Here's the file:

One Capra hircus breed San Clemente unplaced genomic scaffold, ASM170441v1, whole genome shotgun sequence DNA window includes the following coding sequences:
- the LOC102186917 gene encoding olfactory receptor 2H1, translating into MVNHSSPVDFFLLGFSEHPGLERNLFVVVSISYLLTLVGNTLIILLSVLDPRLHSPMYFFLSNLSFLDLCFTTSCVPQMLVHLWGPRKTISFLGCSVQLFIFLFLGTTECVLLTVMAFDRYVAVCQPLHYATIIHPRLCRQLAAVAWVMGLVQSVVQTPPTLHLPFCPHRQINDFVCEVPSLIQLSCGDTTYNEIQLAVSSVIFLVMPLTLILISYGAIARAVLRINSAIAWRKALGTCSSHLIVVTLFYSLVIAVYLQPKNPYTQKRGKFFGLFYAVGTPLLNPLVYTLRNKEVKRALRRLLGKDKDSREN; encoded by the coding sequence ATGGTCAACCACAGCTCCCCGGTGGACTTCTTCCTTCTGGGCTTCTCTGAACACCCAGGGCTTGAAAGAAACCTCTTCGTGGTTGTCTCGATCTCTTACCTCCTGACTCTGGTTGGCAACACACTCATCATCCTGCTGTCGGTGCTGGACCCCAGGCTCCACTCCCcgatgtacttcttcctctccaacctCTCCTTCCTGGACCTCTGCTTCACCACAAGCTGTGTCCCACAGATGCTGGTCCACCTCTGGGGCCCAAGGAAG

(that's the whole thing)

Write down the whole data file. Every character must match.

One Capra hircus breed San Clemente unplaced genomic scaffold, ASM170441v1, whole genome shotgun sequence DNA window includes the following coding sequences:
- the LOC102186917 gene encoding olfactory receptor 2H1, translating into MVNHSSPVDFFLLGFSEHPGLERNLFVVVSISYLLTLVGNTLIILLSVLDPRLHSPMYFFLSNLSFLDLCFTTSCVPQMLVHLWGPRKTISFLGCSVQLFIFLFLGTTECVLLTVMAFDRYVAVCQPLHYATIIHPRLCRQLAAVAWVMGLVQSVVQTPPTLHLPFCPHRQINDFVCEVPSLIQLSCGDTTYNEIQLAVSSVIFLVMPLTLILISYGAIARAVLRINSAIAWRKALGTCSSHLIVVTLFYSLVIAVYLQPKNPYTQKRGKFFGLFYAVGTPLLNPLVYTLRNKEVKRALRRLLGKDKDSREN; encoded by the coding sequence ATGGTCAACCACAGCTCCCCGGTGGACTTCTTCCTTCTGGGCTTCTCTGAACACCCAGGGCTTGAAAGAAACCTCTTCGTGGTTGTCTCGATCTCTTACCTCCTGACTCTGGTTGGCAACACACTCATCATCCTGCTGTCGGTGCTGGACCCCAGGCTCCACTCCCcgatgtacttcttcctctccaacctCTCCTTCCTGGACCTCTGCTTCACCACAAGCTGTGTCCCACAGATGCTGGTCCACCTCTGGGGCCCAAGGAAG